• Where to begin. 1) Is the cartesian system with the sun at it's origin having to accelerate upwards to resist gravity? Can not the postion of the earth be measured in this frame. 2) How does it make sense to talk about accelerating a frame? Objects can experience acceleration, and a frame can be tied to an object. 3) The gravitational time dilation of the observer in the ref frame would be less than the time dilation of the particles, which fell closer to the mass causing the gravitation field. (more) Dec 28 '16 at 23:33
• 4) Time dilation is in effect in proximity to a mass such as a black hole. Lower objects are more time dilated. 5) The observer would see the particles time as running relatively slower. 6) Time dilation is an effect of acceleration due to gravity - we seem here to be considering that time-dilation can alter apparent mass and gravitational attraction - it is confusing cause and effect. Dec 28 '16 at 23:37
• 1) No, that frame is (almost perfectly) inertial, but I don't see the relevance to my explanation. 2) I didn't say that the frame was being accelerated, I said that it was accelerating. This is a slight but completely standard abuse of language that means that the frame is noninertial, and so any object tied to that frame feels an acceleration. Apparently I got my point across to the OP. 3) and 4) Proximity to a black hole is not the only possible source of time dilation. By the equivalence principle, strong acceleration is locally equivalent to resisting a strong gravitational ... Dec 29 '16 at 4:44
• ... field, which in turn is equivalent to being very close to the event horizon of a black hole but firing boosters to avoid falling it, which we know causes strong time dilation. 6) I am certainly not claiming that time dilation directly affects mass or gravitational attraction - I'm saying that it causes two attracting masses to take longer to come together, offsetting the increased attraction that comes from their kinetic energy contribution to the stress-energy tensor. Dec 29 '16 at 4:48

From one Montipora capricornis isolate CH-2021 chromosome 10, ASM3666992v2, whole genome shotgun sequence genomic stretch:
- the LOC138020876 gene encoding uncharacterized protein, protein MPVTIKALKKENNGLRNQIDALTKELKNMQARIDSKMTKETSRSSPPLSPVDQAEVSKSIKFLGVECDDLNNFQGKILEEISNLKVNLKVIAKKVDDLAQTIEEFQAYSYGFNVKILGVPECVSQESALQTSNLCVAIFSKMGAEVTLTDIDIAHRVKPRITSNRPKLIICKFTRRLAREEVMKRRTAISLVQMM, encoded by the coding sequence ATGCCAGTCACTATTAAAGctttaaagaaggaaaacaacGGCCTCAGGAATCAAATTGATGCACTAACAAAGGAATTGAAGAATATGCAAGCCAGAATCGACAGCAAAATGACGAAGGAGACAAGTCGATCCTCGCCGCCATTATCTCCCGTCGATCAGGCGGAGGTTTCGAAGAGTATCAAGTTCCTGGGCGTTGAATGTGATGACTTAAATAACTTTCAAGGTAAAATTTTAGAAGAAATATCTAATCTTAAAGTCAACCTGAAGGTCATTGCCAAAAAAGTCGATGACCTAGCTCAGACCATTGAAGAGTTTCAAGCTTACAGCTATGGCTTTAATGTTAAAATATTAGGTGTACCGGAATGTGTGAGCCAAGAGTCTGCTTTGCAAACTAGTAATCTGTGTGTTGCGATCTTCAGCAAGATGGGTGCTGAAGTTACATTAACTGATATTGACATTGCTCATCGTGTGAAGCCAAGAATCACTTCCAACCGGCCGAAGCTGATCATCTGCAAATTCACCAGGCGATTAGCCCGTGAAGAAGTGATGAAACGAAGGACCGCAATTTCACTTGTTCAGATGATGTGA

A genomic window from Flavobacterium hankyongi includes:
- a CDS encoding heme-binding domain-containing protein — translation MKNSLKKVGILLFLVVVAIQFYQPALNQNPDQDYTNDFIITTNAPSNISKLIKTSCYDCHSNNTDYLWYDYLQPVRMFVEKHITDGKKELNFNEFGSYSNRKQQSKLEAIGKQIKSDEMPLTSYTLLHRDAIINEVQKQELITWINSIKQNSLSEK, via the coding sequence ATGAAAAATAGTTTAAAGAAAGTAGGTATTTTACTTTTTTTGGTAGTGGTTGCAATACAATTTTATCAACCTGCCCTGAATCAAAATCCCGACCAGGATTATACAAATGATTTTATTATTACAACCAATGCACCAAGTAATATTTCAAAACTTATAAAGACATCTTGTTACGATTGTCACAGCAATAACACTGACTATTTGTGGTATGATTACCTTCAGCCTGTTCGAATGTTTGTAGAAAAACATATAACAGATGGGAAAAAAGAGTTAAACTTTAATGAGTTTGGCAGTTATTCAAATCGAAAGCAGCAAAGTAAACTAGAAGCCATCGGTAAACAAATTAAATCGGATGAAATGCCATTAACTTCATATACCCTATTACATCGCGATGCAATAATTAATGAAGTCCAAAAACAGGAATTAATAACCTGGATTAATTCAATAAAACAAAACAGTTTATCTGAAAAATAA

Relative to each other the two particles are not moving, and observe no mass increase.

• I think the question was how to get this picture in line with the assumed behavior in the Cartesian reference frame. Dec 28 '16 at 22:07
• to determine the gravitational attraction between two objects its necesary to consider their relative motions. The increase in mass in observed in the cartisan frame only impacts interactions between objects in that frame and the masses. Dec 28 '16 at 22:16
• The observer at rest in the initial Cartesian frame is accelerating, against the gravitational field. But either way, the two particles, in any coordinate system, will follow geodesics that will maintain them at the same distance from each other, obviously they will not get closer or further from each other since the gravitational field is uniform. They will not attract each other any more than before. Their momentum will increase, but their rest masses are always the same. You can calculate in the 'inertial' frame and get the result, or calculate in their rest frame and then transform(easier) Dec 29 '16 at 1:41
• I didn't see any inconsistancy between my entries and yours (- are you just elaborating?) Dec 29 '16 at 1:49
• I up voted your answer. I'm not sure on the comments, too much unnecessary discussion of time dilation, and you mentioned mass increase, there is no increase in mass in any frame, even if they were moving wrt each other. Mass is rest mass, the rest is momentum, and of course total energy which is not invariant. But your answer is perfect, in my opinion. Dec 29 '16 at 8:16